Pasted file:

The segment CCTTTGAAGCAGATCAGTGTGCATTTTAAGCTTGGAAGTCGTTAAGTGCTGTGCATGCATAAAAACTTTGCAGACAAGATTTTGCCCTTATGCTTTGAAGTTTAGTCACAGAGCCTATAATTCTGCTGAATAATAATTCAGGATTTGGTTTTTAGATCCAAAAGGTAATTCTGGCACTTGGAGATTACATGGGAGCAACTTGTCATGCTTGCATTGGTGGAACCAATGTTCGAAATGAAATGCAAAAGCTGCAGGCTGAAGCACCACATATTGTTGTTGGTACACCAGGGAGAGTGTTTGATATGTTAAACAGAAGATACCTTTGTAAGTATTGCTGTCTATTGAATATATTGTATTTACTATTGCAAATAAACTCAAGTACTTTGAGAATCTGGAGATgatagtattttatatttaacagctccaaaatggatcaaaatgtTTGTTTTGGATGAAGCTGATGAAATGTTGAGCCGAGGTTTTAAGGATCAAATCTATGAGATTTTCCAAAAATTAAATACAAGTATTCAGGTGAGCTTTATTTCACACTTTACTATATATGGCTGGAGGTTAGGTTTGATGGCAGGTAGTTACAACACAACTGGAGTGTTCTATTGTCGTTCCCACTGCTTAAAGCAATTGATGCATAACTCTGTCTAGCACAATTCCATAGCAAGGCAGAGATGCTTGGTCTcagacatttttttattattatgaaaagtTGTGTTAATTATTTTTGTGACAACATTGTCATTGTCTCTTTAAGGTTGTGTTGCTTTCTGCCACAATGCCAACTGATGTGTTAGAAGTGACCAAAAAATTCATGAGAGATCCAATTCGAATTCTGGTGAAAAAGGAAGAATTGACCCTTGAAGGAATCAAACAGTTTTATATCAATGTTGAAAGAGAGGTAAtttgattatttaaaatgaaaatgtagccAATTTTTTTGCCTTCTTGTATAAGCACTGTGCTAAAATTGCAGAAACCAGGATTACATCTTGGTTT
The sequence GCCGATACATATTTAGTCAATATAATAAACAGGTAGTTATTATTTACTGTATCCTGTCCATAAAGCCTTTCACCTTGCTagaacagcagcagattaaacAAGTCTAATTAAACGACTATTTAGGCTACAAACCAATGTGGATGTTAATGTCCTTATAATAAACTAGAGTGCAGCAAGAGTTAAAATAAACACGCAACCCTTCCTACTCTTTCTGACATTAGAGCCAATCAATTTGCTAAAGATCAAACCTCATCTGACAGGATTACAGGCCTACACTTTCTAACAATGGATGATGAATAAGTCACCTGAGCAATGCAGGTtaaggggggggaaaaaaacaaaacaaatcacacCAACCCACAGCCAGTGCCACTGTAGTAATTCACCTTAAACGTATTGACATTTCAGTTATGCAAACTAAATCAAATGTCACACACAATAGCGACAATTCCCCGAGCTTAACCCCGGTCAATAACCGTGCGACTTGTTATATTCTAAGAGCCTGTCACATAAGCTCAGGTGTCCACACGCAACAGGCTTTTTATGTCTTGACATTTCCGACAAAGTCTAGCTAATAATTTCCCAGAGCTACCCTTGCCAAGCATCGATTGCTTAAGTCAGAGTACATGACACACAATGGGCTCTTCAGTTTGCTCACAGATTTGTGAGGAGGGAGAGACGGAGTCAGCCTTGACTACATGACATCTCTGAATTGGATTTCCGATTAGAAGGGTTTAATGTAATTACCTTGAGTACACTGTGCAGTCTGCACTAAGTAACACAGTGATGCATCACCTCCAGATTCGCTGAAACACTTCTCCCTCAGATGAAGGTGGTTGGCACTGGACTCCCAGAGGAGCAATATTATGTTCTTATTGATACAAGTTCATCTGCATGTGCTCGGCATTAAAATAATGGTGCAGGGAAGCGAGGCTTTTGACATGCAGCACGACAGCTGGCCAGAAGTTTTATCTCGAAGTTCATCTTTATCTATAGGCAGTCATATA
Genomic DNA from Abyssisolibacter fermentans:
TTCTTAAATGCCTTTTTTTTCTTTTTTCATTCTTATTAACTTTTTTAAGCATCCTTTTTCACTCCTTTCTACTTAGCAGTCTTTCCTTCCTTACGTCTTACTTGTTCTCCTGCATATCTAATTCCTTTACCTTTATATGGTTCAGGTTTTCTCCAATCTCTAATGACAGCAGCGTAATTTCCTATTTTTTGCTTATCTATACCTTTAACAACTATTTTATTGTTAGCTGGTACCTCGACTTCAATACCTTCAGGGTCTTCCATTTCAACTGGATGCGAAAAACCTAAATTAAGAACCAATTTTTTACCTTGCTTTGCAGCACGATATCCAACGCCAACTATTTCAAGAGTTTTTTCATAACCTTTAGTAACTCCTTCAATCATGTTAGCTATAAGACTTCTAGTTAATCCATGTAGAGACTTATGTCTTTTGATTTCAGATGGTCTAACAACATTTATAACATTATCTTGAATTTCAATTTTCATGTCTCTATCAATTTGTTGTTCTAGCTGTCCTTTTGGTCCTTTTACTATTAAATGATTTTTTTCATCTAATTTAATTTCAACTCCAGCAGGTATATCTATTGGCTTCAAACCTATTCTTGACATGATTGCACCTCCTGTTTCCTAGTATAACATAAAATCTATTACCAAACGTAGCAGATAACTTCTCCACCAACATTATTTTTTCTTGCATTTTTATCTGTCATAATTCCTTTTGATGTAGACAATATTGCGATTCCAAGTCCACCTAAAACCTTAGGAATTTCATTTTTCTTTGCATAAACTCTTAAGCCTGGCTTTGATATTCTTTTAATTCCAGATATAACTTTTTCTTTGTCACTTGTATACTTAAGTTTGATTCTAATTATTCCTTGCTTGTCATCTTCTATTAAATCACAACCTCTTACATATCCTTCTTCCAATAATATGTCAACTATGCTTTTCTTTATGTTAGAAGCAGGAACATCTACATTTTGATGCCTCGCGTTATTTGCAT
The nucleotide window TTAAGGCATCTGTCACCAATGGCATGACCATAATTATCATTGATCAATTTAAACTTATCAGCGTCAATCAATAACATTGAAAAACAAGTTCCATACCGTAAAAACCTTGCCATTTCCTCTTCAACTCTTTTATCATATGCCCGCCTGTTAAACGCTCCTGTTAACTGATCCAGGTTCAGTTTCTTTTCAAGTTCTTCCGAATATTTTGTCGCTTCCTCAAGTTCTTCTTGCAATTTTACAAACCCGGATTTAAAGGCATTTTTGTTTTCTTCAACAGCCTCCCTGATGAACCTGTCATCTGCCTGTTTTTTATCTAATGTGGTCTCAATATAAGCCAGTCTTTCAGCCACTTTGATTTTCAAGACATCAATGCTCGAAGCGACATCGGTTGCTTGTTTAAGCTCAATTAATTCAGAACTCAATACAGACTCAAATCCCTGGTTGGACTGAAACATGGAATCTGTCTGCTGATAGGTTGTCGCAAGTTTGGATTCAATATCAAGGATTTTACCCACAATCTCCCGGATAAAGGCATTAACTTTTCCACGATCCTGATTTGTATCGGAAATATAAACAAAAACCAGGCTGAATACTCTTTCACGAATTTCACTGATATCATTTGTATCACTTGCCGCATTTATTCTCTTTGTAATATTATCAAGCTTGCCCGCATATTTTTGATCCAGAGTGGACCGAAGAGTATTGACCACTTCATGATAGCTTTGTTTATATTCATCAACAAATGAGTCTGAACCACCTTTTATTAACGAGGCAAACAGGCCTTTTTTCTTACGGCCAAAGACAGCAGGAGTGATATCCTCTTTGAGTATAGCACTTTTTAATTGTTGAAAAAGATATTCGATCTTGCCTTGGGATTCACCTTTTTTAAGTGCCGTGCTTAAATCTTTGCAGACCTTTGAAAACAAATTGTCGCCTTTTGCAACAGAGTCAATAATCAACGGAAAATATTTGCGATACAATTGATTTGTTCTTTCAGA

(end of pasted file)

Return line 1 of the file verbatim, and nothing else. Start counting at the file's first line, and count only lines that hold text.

The segment CCTTTGAAGCAGATCAGTGTGCATTTTAAGCTTGGAAGTCGTTAAGTGCTGTGCATGCATAAAAACTTTGCAGACAAGATTTTGCCCTTATGCTTTGAAGTTTAGTCACAGAGCCTATAATTCTGCTGAATAATAATTCAGGATTTGGTTTTTAGATCCAAAAGGTAATTCTGGCACTTGGAGATTACATGGGAGCAACTTGTCATGCTTGCATTGGTGGAACCAATGTTCGAAATGAAATGCAAAAGCTGCAGGCTGAAGCACCACATATTGTTGTTGGTACACCAGGGAGAGTGTTTGATATGTTAAACAGAAGATACCTTTGTAAGTATTGCTGTCTATTGAATATATTGTATTTACTATTGCAAATAAACTCAAGTACTTTGAGAATCTGGAGATgatagtattttatatttaacagctccaaaatggatcaaaatgtTTGTTTTGGATGAAGCTGATGAAATGTTGAGCCGAGGTTTTAAGGATCAAATCTATGAGATTTTCCAAAAATTAAATACAAGTATTCAGGTGAGCTTTATTTCACACTTTACTATATATGGCTGGAGGTTAGGTTTGATGGCAGGTAGTTACAACACAACTGGAGTGTTCTATTGTCGTTCCCACTGCTTAAAGCAATTGATGCATAACTCTGTCTAGCACAATTCCATAGCAAGGCAGAGATGCTTGGTCTcagacatttttttattattatgaaaagtTGTGTTAATTATTTTTGTGACAACATTGTCATTGTCTCTTTAAGGTTGTGTTGCTTTCTGCCACAATGCCAACTGATGTGTTAGAAGTGACCAAAAAATTCATGAGAGATCCAATTCGAATTCTGGTGAAAAAGGAAGAATTGACCCTTGAAGGAATCAAACAGTTTTATATCAATGTTGAAAGAGAGGTAAtttgattatttaaaatgaaaatgtagccAATTTTTTTGCCTTCTTGTATAAGCACTGTGCTAAAATTGCAGAAACCAGGATTACATCTTGGTTT